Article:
Book review by Richard Parks, photographic consultant Roger Rohrdanz
Racing Outboards 1907-1989, A History of the Great Horsepower Race is a recently published book by Donald W. Peterson, and covers outboard racing motors. This book isn’t for everyone, especially those people who think of outboard boat racing engines as the poor man’s alternative to the big inboard engines and turbines. There are, however, dedicated fans of outboard motorboat racing who will find this historical book on outboard engines to be fascinating. Peterson has an easygoing style that makes his books interesting to the novice as well as the expert. Racing Outboards 1907-1989, A History of the Great Horsepower Race is a paperback book measuring 8 inches wide and 10 ½ inches in height, perfect for your shelves or as a coffee table book. The cover shows two boats in the water, a modern outboard racing boat and one from the past and they are expertly done. Racing Outboards 1907-1989, A History of the Great Horsepower Race is 130 pages on white matte paper and published in 2006. Peterson is the author, researcher and publisher for his series of books on motorboat racing and can be reached at 1-360-835-7499 or by email at firstname.lastname@example.org. Many of his books are available through the Hydroplane and Race Boat Museum in Kent, Washington. You can find the website for the Museum on the Internet.
There are 251 black and white photos in the book, some which are clear and others that are grainy and hard to make out. In addition there are 61 drawings, 31 Ads and posters and 13 diagrams and cut-away drawings. The text is sometimes in the hand of the author and sometimes from other sources and writers. There is a table of contents that list the preface, acknowledgments, 14 chapters, appendix, bibliography and index. The author makes a good effort at creating a scholarly work while at the same time making it understandable and enjoyable to the fan of outboard motorboat racing. The Index runs to two pages, but does not record every subject. Many books do away with an index altogether, but Peterson tries to give the book a workable index. The acknowledgment and bibliography provide the source material for the book. The appendix gives the world’s record for the one-mile outboard class from 1925 to 1989. The fourteen chapters separate the book into subject matter and important developments in outboard engines and the men who designed them. The construction of the book itself does not seem to require chapters, as the book goes along a chronological history of the outboard engine.
Chapter One is called The formative years and begins with Gustave Trouve’s first outboard engine in 1880. Chapter Two is titled 1928 – The Banner year and discusses the 1928 Elto Quad that set many records. Other outboard manufacturers bring out their models to compete with the Quad and Chapter Three discusses the heavy competition that ensues. In a short span of time the rpm rise dramatically into the 3000, 4000 and then into the 5000-rpm range. Johnson, Evinrude and Mercury bring out their outboard motors to vie with the Quad. Outboard waterspeed records fall continuously as new motors are tested. An unofficial time of 16 mph in 1925 by W. Clay Conover is broken 16 times until Harrison goes 51.98mph in 1930. Johnson and Elto’s are the predominant powerplants of this age, with an occasional Laros motor also setting three records. Six more records are set in 1931 alone and again Johnson, Elto and Laros are the engines to beat. Only eight records are set from 1932 to the outbreak of World War II and new competitors rise to the top in outboard engine development. Soriano engines move the record from 56mph to 74mph by 1936, when the Draper and Eldridge engines take over the records. Soriano retakes the record and then racing goes into a sleep until after the war.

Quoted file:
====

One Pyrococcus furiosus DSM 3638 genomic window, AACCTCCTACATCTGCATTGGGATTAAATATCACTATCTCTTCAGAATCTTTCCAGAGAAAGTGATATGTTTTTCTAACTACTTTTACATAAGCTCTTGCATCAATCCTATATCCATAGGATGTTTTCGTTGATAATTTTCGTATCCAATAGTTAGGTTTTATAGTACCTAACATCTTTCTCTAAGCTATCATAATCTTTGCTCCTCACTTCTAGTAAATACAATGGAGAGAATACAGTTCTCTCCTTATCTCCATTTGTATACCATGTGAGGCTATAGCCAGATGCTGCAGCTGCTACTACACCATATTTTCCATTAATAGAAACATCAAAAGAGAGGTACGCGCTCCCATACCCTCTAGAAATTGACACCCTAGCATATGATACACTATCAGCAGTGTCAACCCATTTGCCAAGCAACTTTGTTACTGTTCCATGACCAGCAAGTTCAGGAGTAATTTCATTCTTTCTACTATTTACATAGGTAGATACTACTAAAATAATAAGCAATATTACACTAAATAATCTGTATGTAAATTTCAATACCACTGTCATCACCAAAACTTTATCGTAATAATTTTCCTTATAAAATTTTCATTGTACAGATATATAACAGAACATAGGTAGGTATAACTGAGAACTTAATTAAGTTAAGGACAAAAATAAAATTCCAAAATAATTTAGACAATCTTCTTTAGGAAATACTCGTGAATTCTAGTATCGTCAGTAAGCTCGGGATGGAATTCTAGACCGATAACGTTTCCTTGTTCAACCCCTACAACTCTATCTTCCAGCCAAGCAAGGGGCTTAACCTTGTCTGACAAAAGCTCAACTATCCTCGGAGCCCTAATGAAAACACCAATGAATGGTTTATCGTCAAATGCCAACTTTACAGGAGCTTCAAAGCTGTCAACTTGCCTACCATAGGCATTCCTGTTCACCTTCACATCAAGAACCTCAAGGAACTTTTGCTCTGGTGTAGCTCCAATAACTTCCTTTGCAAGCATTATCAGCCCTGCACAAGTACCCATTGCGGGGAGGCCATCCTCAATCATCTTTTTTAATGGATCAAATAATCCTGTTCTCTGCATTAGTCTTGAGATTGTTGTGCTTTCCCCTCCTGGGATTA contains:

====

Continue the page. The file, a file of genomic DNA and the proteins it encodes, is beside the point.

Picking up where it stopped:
In 1953 a Soriano engine records a time of 83mph and with improvements from Lesco, improves on the record with a run that breaks 100mph for the first time. But that would be the last time the Soriano engines would outpace their competitors. From 1958 until 1989, the outboard engines to beat would be Mercury, Evinrude and Johnson as they swapped records. Records would fall in huge numbers until Bob Wartinger would use an Evinrude V-8 to set the water speed record of 176.56 on November 30, 1989. The little outboard engines had grown up and were no longer the little guy’s engine. Racing Outboards 1907-1989, A History of the Great Horsepower Race ends with the year 1989 and so the development of the outboard engine and the records they set will have to wait for Peterson to write a sequel on outboard engines post 1989. Peterson has put together a book on outboard racing that is fun to read and to dissect. The drawings and diagrams help to explain the development of the outboard engines and his history helps us to put names and faces to a sport that is often an unknown. Men such as Carl Kiekhaefer at Mercury, Gustave Trouve and Ole and Ralph Evinrude are shown with their creations. If you love outboard motorboating, you will enjoy reading Racing Outboards 1907-1989, A History of the Great Horsepower Race.
Gone Racin’ is at RNPARKS2@JUNO.COM